January 5, 2016
"They all ate and were satisfied. "
I've been thinking lately about complacency versus contentment. Complacency, we might say, is akin to the sin of presumption. It is linked to the idea that nothing in our lives needs to change and that our personal stability (mostly material stability) is more important than extending oneself to help others. But how is being complacent different from being content?
Here are some ways I've learned to tell them apart: from their source and from the circumstances surrounding each feeling. The source of true contentment are the things of the Lord. Whether that's reading the Bible, attending Mass, speaking about God with our friends--these things fill and satisfy us in a way that earthly things don't. The feeling of contentment springs from a deeply rooted trust that the Lord is tenderly caring for us throughout the day. It is a feeling of being held dear.
As for the circumstances surrounding each feeling, we'll often find that complacency is associated with a certain set of achievements we think will make us happy, whereas contentment is more deeply rooted. Contentment can carry us through the highs and lows of life, whereas complacency feels threatened by almost any change of circumstance. I associate complacency with anxiousness and contentment with peace.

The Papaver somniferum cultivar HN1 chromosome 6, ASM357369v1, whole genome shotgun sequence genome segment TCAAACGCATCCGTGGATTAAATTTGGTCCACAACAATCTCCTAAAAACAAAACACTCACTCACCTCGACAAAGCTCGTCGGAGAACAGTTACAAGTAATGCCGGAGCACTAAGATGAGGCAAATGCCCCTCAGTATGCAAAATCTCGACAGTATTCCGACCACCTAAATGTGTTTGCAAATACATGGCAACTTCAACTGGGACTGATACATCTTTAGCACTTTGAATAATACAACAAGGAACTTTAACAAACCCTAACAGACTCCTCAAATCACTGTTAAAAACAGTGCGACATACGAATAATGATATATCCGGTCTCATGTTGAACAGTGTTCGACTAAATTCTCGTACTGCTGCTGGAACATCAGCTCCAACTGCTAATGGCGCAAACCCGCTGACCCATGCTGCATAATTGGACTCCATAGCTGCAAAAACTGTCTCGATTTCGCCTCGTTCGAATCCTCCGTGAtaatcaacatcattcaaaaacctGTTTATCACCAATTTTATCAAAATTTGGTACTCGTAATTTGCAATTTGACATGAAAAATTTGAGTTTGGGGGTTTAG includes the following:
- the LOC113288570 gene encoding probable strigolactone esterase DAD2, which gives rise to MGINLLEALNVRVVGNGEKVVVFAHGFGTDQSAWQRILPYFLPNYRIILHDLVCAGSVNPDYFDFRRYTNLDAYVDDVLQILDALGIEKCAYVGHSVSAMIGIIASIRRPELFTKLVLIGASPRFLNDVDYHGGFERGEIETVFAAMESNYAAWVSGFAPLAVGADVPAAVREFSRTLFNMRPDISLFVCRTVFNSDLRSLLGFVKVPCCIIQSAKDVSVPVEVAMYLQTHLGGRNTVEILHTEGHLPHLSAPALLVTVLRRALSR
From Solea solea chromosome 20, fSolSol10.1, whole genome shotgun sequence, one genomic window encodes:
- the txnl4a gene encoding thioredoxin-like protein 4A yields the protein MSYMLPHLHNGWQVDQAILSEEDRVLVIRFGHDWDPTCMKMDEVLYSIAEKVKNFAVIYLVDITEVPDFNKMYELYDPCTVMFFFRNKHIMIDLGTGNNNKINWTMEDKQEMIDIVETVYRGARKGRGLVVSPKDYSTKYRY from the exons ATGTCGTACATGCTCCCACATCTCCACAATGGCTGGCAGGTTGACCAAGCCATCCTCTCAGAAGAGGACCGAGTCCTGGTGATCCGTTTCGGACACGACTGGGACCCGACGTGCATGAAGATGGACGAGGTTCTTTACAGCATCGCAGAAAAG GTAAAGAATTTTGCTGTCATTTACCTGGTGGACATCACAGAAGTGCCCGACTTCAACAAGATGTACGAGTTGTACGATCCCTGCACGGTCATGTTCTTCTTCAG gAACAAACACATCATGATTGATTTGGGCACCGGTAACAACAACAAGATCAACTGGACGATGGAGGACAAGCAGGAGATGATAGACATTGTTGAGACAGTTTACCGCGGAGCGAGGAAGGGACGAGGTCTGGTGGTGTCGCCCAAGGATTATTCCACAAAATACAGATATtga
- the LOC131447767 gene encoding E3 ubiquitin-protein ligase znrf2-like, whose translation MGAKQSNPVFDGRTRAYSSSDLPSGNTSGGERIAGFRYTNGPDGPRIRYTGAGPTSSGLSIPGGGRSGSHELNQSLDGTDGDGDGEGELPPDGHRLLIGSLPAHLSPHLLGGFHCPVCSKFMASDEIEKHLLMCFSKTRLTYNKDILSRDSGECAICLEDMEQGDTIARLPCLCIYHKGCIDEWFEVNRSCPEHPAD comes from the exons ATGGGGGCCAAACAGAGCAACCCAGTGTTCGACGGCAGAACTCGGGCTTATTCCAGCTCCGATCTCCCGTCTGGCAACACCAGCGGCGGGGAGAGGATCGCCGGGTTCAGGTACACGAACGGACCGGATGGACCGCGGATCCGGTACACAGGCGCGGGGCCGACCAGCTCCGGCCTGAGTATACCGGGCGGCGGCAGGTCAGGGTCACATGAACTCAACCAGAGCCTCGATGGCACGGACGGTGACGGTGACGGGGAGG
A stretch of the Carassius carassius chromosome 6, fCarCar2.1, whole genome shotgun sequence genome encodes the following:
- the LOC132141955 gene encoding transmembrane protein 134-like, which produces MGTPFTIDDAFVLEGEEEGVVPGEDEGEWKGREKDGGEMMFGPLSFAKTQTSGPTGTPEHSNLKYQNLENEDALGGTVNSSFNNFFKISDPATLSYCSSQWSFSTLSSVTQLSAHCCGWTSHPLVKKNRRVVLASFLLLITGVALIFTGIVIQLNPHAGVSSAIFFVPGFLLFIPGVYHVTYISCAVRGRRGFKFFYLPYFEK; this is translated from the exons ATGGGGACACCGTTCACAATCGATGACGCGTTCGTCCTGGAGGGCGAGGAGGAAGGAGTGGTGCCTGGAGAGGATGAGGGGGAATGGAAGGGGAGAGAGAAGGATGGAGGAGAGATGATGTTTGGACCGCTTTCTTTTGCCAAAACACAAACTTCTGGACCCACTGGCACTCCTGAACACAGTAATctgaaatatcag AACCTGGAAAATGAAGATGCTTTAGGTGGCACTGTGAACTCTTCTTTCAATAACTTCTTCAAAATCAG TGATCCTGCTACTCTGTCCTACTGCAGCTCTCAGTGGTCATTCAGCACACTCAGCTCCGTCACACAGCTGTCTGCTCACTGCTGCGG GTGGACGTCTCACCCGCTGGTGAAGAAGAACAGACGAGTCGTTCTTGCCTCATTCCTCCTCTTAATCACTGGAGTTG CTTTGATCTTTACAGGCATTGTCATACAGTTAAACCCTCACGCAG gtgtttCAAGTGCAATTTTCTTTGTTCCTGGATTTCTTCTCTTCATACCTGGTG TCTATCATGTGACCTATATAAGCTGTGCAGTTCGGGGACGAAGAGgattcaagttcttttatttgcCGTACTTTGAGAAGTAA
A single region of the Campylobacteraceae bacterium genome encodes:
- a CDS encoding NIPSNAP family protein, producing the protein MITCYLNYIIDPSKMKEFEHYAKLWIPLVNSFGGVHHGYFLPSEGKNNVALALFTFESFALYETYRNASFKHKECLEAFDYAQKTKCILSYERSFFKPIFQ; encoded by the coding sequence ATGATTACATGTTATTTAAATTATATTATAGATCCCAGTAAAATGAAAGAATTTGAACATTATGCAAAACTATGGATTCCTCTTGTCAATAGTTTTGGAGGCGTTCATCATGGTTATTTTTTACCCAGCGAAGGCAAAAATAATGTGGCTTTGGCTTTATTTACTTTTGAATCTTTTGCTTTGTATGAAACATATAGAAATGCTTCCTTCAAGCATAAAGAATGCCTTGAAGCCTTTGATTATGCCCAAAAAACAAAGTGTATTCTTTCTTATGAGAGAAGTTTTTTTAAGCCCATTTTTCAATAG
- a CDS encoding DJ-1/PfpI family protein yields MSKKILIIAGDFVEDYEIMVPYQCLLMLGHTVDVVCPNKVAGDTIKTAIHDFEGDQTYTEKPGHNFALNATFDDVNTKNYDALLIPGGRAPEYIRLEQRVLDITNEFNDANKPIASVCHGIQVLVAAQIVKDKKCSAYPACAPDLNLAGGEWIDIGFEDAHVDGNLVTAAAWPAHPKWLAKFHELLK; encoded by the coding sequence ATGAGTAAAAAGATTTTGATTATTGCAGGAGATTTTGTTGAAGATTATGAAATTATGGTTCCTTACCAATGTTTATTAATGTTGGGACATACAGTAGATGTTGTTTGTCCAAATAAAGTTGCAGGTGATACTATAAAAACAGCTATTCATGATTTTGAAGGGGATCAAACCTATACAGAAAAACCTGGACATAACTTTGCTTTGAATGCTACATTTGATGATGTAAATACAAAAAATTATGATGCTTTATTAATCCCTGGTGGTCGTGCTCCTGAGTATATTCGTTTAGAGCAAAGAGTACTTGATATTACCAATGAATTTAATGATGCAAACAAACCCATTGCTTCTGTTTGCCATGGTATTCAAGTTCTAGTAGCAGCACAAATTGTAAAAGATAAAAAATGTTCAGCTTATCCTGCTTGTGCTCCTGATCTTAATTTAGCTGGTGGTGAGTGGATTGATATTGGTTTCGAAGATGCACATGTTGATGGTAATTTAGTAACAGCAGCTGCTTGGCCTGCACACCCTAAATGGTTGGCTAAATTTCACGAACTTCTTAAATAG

The "satisfaction" expressed in the verse above must have been a completely new experience of contentment for these people, who were fed both with Jesus' words and with the bread and fish. A true encounter with the Lord can never leave us complacent because of its tendency to shake us from where we've been sitting comfortably and propelling us to new heights, but at the same time it can leave us with an incredible sense of peace because of the knowledge that God is with us.
May the (continuing!) Christmas season fill you with contentment, joy, and trust in the Lord.